Universal Medicine Charity Front updates March 2015

College of Universal Medicine director, barrister Charles Wilson tells fibs for the tax exempt Church of Serge

Official complaints are ‘hate’. Hysterics and fibs from College of Universal Medicine director, barrister Charles Wilson, for the tax exempt Church of Serge

In the last couple of years, Universal Medicine’s bent charity operations were chastened by regulatory scrutiny. UniMed’s propaganda division continues its offensive to aggressively discredit complainants and whitewash investigation findings. UM and its bottom line might have taken a battering, but charity regulation leaves a great deal to be desired.

The charities

In 2011, the Way of the Livingness failed to gain charity status as a religion in the UK, so the UM money for nothing ‘healing’ conglomerate adopted the latent Sound Foundation Charitable Trust to conduct fundraising for its commercial premises in the UK. The College of Universal Medicine was granted tax exempt status as an educational charity in Australia in 2011. Prior to that, the Benhayons and their business associates conducted relentless fundraising drives, requesting donations were made anonymously in order to avoid record keeping and tax.

Prior to the establishment of the charities, Desiree Delaloye and Susan Scully misled donors that they would receive tax benefits for donating to the purchase and renovation of the UniMed Brisbane premises – with the property title in the names of Serge Benhayon and Susan Scully. Esoteric students were also misled into donating with the promise they would own their ‘very own building(s)‘, and according to student notes, the Benhayons shamelessly stated that those buildings would be used for UM commercial activities and events.

The College of UM property at Wollongbar is owned Serge Benhayon, who founded the College of Universal Medicine charity and appointed himself ‘Chairman in perpetuity’. That perpetuity was short lived, however, because when Joshua Robertson, then reporting for News Ltd, asked questions in 2012, Serge quit the charity and handed the chairmanship to sock-puppet and pet lawyer, Serryn O’Regan. In the meantime, the College has continued to raise funds to purchase the land and building from Universal Medicine Pty Ltd – the directors of which are Serge and Natalie Benhayon and Serryn O’Regan.

The decisions on the College of Universal Medicine according to the Universal Medicine department of ‘Facts’

The College has always held, and still holds, the necessary fundraising authority issued by the regulator controlling charitable collections in NSW, the Office of Liquor, Gaming and Racing for the College lawfully to conduct charitable collections in accordance with its objects…The suggestion that the College does not hold an authority to conduct fundraising is an attempt by trolls to harm the College by discouraging people from making donations to the College, when the truth is that the College does hold an authority, and always has, and can show that it always has. College of Universal Medicine website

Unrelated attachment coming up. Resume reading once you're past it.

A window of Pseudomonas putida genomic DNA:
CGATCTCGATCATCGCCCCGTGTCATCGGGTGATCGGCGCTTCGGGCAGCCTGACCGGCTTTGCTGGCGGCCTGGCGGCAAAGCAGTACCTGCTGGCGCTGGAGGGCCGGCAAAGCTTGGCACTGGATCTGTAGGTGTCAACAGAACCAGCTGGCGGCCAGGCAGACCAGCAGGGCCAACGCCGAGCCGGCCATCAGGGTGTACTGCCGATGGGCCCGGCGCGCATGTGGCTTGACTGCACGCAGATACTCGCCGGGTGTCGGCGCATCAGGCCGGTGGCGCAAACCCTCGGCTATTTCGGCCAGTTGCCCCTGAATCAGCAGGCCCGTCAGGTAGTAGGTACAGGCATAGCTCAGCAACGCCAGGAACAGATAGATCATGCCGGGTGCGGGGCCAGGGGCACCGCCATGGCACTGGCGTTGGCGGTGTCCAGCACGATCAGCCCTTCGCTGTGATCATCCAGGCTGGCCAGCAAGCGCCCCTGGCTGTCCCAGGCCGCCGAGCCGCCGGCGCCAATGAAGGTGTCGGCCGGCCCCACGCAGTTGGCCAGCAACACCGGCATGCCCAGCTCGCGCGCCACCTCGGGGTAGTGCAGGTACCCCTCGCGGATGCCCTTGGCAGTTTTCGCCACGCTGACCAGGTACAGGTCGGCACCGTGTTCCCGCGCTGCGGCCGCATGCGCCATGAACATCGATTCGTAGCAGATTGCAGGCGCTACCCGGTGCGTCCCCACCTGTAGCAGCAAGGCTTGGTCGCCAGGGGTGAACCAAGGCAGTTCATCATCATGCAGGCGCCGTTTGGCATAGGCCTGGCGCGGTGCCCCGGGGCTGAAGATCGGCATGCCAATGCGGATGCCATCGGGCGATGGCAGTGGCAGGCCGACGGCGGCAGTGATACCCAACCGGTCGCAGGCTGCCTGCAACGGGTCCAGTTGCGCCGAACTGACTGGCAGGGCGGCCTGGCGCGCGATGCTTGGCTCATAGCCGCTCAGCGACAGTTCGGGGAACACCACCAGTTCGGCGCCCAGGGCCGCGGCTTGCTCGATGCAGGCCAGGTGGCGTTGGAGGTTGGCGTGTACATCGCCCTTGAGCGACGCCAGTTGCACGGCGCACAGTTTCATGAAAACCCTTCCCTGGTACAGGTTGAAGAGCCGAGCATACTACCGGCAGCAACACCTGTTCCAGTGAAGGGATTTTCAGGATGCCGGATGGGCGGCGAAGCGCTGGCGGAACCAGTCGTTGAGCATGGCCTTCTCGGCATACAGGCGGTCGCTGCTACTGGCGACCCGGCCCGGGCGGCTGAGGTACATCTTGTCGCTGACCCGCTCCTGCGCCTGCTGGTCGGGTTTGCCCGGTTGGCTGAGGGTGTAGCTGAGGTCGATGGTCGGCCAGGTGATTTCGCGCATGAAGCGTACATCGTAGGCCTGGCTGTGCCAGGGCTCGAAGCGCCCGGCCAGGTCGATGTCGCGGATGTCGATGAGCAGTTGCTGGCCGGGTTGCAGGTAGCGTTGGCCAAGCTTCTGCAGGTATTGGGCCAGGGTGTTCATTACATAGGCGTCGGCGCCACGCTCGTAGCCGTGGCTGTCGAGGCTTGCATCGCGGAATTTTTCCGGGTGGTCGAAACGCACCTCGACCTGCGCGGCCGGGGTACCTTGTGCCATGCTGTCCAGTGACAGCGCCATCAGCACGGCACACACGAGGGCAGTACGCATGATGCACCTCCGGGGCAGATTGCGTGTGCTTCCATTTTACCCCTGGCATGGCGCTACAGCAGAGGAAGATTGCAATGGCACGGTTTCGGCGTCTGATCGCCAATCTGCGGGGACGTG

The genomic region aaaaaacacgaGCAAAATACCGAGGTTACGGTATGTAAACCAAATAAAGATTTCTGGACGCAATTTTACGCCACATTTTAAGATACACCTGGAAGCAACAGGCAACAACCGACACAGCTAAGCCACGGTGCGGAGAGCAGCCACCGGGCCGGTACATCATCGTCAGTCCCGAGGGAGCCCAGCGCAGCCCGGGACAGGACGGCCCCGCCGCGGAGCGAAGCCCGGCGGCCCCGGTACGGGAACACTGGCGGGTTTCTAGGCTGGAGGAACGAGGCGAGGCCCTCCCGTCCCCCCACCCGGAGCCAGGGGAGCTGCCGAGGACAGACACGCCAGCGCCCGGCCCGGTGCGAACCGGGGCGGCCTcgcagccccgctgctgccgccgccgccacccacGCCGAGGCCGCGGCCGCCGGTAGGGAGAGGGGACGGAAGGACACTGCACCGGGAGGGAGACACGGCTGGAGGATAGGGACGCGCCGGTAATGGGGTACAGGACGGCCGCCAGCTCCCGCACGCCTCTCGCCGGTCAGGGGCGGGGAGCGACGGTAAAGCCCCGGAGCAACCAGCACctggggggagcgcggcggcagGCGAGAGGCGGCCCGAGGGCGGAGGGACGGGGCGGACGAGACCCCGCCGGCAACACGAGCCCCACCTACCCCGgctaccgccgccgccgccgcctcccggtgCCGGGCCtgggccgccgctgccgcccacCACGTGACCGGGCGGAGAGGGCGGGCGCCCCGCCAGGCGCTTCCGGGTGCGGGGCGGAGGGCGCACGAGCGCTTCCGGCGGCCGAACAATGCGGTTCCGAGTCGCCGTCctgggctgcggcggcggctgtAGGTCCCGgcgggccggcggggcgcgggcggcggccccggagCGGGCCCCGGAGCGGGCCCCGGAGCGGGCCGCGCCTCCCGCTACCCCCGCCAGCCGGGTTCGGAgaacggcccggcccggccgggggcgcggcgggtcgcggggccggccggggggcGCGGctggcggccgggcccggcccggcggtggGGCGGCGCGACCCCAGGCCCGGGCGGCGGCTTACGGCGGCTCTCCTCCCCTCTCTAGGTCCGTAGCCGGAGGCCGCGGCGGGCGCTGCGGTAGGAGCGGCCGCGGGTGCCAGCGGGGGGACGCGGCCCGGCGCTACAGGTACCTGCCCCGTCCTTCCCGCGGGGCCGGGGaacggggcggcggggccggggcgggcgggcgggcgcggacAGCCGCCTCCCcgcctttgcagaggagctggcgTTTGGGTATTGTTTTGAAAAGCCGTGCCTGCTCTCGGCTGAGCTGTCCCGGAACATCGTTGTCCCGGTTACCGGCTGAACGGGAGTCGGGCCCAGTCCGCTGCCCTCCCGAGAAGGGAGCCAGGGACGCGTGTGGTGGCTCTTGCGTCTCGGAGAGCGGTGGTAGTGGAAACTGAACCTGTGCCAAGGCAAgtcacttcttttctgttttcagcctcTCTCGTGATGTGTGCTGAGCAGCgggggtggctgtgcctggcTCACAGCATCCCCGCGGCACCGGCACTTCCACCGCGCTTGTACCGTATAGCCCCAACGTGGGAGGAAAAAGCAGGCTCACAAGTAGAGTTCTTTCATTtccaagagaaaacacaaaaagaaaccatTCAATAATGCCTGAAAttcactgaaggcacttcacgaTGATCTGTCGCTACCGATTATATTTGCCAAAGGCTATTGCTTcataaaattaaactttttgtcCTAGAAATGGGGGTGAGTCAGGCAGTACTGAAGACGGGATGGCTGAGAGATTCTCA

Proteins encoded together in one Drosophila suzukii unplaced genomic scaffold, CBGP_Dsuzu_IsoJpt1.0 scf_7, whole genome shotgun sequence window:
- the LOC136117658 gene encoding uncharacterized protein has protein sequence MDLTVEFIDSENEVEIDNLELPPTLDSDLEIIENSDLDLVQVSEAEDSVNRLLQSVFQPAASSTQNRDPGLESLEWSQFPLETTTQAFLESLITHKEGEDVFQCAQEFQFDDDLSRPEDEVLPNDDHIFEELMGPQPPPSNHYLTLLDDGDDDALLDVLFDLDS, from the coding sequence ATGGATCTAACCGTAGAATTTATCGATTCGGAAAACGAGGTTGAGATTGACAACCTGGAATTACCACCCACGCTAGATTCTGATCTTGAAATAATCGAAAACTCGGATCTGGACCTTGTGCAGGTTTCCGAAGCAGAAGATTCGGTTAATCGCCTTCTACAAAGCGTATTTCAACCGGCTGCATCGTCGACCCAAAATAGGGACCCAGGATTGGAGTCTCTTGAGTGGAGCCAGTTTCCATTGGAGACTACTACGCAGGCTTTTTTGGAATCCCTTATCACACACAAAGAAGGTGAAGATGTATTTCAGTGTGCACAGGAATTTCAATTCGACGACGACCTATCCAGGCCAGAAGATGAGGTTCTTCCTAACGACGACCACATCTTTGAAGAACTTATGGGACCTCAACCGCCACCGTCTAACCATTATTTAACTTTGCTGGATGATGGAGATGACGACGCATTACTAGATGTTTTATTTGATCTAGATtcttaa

False. At the end of last year I posted that the College hadn’t reapplied for their Charitable Fundraising Authority from the NSW Office of Liquor Gaming and Racing. The statement was based on communications with the OLGR over the outcome of their investigation. However, early this year I checked the online register to find the CoUM has an authority after all. I thought the OLGR must have made a mistake in the initial communications so I called to check. The senior officer confirmed what he’d told us in the first place was correct. While the investigation was underway, the CoUM did not reapply for their authority. They waited until they investigation was completed and had not renewed at the time we spoke with the office in September.

Charles Wilson is a Brisbane commercial litigation barrister publicly calling me liar, but in two and half years UM’s legal team has not served me with a single legal notice, in spite of them consistently telling followers they had, and in spite of our efforts to harm the College by discouraging people from making donations to the College, and likewise, harming their multi million dollar scam with an exposure campaign they characterise as ‘trolling’ and ‘malicious lies’.

Sue me, Serge. Round up your subservient lawyers. We’ll subpoena the OLGR, bring the television cameras and let it all come out in court.

Past complaints by Lance Martin and Esther Rockett to the commonwealth charities regulator, the Australian Charities and Not-for-profits Commission and the NSW regulator, OLGR maliciously alleging that the College was not applying its funds in furtherance of its objects led to the regulators conducting comprehensive reviews of all our operations. These reviews were completed, respectively in July and September 2014, with absolutely no finding of any wrongdoing at all by the College. College of Universal Medicine website

False. We did not complain the College was not applying funds to further its objects. The charity’s advertised objects are meaningless drivel. Our complaints concerned the use of the charities as tax exempt fronts for benefiting the Benhayon commercial enterprise; Universal Medicine as a harmful organization profiting from exploiting the vulnerable; harm to beneficiaries; and that the charities do not operate to benefit the public – in contravention of charity law.

The statement there was no finding of wrongdoing is false and misleading. The regulators are aware that fundraising for the College of UM is directed to purchasing the property from Serge Benhayon/Universal Medicine Pty Ltd. At the conclusion of its investigation, the Australian Not for Profit and Charity Commission required Serge Benhayon to sign an undertaking that should the CoUM charity close, all assets would revert to charitable purposes, rather than reverting to Serge/UM Pty Ltd.